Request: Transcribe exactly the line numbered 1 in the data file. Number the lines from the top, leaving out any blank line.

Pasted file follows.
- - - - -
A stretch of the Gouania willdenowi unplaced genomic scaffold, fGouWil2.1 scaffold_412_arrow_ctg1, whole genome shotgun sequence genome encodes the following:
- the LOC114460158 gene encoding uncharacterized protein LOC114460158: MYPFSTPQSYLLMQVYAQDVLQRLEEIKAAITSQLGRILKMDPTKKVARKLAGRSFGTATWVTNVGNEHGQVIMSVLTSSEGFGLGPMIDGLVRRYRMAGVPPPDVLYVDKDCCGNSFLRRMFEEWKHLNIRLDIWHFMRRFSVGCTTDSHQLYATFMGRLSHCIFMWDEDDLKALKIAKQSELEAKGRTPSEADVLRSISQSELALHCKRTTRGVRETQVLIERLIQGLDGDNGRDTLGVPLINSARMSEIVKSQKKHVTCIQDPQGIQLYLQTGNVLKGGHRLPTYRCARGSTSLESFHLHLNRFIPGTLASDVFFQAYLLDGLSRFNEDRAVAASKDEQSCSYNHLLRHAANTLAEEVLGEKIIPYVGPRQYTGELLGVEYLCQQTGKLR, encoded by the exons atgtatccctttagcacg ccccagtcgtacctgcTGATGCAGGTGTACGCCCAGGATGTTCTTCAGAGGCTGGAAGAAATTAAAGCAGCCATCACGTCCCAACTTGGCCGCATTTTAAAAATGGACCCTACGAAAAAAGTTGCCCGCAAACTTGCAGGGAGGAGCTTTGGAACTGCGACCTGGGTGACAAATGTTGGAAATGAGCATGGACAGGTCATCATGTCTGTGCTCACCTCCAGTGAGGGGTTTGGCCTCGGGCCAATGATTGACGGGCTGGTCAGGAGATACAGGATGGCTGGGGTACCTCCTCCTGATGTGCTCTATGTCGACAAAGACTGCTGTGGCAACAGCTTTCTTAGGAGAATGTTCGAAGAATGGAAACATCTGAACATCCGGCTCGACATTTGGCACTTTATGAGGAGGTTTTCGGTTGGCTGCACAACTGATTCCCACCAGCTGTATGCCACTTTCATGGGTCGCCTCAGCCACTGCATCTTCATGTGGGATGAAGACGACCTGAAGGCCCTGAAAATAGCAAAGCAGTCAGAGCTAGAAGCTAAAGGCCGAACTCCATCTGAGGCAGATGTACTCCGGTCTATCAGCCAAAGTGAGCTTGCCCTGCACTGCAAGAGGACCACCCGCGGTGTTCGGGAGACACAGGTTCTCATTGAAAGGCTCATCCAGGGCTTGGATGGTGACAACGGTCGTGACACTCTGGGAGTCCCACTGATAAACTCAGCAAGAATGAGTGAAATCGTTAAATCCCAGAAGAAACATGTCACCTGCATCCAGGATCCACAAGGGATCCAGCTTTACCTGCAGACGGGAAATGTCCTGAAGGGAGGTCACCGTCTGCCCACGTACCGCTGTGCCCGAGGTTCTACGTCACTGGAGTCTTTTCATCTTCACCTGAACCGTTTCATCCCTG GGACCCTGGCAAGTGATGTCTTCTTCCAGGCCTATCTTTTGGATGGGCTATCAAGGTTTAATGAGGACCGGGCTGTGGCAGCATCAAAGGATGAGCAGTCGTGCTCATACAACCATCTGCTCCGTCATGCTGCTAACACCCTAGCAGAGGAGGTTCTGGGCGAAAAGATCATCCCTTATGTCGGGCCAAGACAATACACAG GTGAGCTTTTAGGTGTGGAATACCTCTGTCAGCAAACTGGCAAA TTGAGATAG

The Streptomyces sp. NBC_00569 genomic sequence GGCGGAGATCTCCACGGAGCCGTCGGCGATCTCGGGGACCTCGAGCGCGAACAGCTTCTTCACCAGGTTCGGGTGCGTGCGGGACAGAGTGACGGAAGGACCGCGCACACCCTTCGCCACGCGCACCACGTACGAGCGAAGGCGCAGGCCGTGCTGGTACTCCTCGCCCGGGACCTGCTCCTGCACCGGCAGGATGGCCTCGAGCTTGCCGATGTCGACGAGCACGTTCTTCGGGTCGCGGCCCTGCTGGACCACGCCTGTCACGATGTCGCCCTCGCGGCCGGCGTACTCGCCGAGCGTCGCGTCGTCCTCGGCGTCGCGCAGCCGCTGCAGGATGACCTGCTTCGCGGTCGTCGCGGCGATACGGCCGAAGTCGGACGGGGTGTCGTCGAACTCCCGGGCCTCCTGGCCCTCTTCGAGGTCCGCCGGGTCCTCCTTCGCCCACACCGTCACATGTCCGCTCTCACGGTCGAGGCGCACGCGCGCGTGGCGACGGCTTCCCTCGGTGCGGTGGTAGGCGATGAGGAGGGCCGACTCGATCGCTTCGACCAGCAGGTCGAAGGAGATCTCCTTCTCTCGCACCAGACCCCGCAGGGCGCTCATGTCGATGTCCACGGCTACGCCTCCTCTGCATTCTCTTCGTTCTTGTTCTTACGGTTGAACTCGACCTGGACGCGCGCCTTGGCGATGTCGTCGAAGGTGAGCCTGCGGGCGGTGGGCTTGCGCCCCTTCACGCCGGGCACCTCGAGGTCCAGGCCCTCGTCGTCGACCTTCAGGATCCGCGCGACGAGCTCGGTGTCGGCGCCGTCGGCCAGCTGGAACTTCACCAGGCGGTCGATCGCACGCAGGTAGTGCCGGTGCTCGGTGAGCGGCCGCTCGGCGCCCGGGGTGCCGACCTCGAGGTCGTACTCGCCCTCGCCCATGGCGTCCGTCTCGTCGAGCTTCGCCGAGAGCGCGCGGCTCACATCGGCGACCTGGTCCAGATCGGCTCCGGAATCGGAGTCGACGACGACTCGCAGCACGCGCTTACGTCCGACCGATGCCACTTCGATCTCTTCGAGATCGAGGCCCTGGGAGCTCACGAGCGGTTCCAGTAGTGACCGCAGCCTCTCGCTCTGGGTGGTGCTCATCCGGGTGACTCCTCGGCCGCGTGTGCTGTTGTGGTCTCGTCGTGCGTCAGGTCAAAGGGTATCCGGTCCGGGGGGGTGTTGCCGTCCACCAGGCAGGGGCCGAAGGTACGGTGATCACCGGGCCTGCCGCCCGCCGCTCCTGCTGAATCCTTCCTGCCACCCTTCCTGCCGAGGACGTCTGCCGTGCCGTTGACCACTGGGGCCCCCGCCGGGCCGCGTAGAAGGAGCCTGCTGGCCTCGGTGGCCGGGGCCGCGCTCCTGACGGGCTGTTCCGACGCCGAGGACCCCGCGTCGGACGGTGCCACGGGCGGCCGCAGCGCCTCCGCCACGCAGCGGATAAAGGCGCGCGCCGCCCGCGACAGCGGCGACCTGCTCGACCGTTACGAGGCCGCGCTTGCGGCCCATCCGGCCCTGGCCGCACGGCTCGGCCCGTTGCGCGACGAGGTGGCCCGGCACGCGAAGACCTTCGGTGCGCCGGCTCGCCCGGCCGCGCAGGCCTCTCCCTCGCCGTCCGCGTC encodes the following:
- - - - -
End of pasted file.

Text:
A stretch of the Gouania willdenowi unplaced genomic scaffold, fGouWil2.1 scaffold_412_arrow_ctg1, whole genome shotgun sequence genome encodes the following: